November 13 to November 24, 2000 saw the sixth session of the United Nations Framework Convention on Climate Change (UNFCCC) Conference of the Parties (or, COP6 for short). Each COP meeting is where nations meet to evaluate the accords and compliance with meeting emissions reduction targets. This one was intended to wrap up three years of negotiations on the implementation of the Kyoto Protocol. Instead though, the talks pretty much collapsed. Marrakesh Climate Conference October 29 to November 9, 2001 saw the seventh session of the United Nations Framework Convention on Climate Change (UNFCCC) Conference of the Parties (or, COP7 for short).
The purpose of the meeting was to agree legal text covering outstanding technical aspects of the political agreement reached in Bonn in July 2001 on how to implement the Kyoto Protocol. While an agreement resulted, there are still concerns there will be little impact on emissions as a result. Montreal Climate Conference December 2005 saw the eleventh session of the United Nations Framework Convention on Climate Change (UNFCCC) Conference of the Parties (or, COP11 for short). At the same time, the first Meeting of the Parties of the Protocol (MOP 1) took place.
These meetings attempted to advance discussions on the future emission reductions and ways to help developing countries. The US walked out at one point of the meeting, but were eventually convinced to come back to the conference. The result, some felt, was a slightly weakened text, but something to build upon for the future. Developing countries were also discussed, but issues of climate justice and equity seemed to be missing once again. Bali Climate Conference The UN conference on climate change held in Bali, Indonesia in December 2007 led to a final agreement known as the “Bali Roadmap”.
The Bali Roadmap outlined a new negotiating process to be concluded by 2009 to feed into a post-Kyoto (i. e. a post-2012) international agreement on climate change. The Roadmap included a decision to launch an Adaptation Fund as well as further decisions on technology transfer and on reducing emissions from deforestation. However, as with past climate conferences, this was not without its controversies, especially Europe and developing countries’ criticisms of the US position and negotiation tactics. Copenhagen Climate Conference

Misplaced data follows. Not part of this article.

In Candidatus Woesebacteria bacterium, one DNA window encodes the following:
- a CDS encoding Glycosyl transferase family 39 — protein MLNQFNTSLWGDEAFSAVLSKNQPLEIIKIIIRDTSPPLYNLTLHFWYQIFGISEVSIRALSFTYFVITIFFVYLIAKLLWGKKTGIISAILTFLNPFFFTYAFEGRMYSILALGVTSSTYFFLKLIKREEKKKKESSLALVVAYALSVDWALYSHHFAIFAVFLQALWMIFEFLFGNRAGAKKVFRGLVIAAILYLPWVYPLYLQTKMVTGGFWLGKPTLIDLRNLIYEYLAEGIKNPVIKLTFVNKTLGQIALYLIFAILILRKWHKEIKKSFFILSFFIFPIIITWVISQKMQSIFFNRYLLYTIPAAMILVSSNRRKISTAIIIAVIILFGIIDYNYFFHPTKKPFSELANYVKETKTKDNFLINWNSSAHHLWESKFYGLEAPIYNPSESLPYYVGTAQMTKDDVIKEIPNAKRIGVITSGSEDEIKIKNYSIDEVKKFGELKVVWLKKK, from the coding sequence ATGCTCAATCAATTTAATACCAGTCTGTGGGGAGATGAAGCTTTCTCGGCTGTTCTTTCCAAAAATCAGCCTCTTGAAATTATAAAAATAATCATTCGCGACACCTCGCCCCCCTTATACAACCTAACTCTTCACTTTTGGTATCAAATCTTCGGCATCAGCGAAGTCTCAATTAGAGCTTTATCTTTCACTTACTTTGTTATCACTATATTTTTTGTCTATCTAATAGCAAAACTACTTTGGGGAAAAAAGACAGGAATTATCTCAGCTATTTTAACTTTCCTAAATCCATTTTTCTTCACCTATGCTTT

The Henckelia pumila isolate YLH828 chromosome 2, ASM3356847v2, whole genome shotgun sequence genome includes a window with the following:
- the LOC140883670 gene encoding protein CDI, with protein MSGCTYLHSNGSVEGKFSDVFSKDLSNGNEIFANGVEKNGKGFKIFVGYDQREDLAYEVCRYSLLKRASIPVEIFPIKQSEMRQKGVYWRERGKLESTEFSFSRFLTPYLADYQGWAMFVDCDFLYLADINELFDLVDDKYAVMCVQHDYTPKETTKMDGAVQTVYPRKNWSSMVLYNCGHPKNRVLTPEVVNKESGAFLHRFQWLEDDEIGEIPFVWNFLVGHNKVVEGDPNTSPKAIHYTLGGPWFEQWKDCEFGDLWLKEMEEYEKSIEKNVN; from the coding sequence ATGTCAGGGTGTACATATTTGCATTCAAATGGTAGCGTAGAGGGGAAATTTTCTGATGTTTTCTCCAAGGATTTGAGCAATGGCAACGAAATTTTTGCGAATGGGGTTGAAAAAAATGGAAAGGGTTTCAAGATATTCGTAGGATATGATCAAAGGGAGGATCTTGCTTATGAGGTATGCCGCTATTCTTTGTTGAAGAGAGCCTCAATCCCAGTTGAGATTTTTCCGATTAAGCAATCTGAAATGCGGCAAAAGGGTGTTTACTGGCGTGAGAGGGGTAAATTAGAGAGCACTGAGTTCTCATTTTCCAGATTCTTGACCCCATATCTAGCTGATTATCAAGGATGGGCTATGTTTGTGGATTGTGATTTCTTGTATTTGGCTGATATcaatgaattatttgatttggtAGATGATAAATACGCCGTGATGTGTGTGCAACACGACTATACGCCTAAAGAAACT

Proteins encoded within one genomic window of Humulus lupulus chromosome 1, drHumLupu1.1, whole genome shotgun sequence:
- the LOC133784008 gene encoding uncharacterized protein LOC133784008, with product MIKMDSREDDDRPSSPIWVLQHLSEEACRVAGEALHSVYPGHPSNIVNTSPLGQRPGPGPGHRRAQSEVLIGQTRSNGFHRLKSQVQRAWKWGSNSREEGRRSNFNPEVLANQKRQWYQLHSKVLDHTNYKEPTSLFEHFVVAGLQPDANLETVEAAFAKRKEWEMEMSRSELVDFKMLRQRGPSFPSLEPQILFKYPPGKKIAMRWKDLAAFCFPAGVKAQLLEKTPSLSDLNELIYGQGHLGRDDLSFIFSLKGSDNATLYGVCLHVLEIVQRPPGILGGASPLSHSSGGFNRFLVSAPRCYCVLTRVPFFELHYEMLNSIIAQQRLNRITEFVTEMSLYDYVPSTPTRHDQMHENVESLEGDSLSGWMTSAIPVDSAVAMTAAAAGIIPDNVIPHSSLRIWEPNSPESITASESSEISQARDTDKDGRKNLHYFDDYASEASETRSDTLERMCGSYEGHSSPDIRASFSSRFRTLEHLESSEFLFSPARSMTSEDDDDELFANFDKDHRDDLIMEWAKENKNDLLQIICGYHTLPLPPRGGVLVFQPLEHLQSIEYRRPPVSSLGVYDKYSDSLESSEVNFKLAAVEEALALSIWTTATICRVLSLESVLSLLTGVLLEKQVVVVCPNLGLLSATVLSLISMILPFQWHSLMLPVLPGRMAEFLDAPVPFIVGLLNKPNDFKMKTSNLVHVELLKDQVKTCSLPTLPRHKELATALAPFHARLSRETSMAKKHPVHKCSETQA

An overview of the Climate Change Conference (also known as COP 15) was held in Copenhagen, Denmark, in the middle of December, 2009. There was a lot of hope and optimism before this conference that a meaningful climate negotiation could be agreed to, as climate change concerns are increasing rapidly. Instead, a mixture of posturing from nations such as China and the US, and the inability for nations to agree on numerous issues led to a meeting failure. But amongst the various reasons for failure are concerns that repeatedly show themselves every year at these climate conferences. Approaches to Environmental Issues The standard approaches in the past to the environmental problems generated by industry and business have been regulatory driven “end-of-the-pipe” remediation efforts. However, since the 1990’s businesses have followed some new approaches Business Sustainability Sustainable development (SD) is a pattern of resource use that aims to meet human needs while preserving the environment so that these needs can be met not only in the present, but also for generations to come.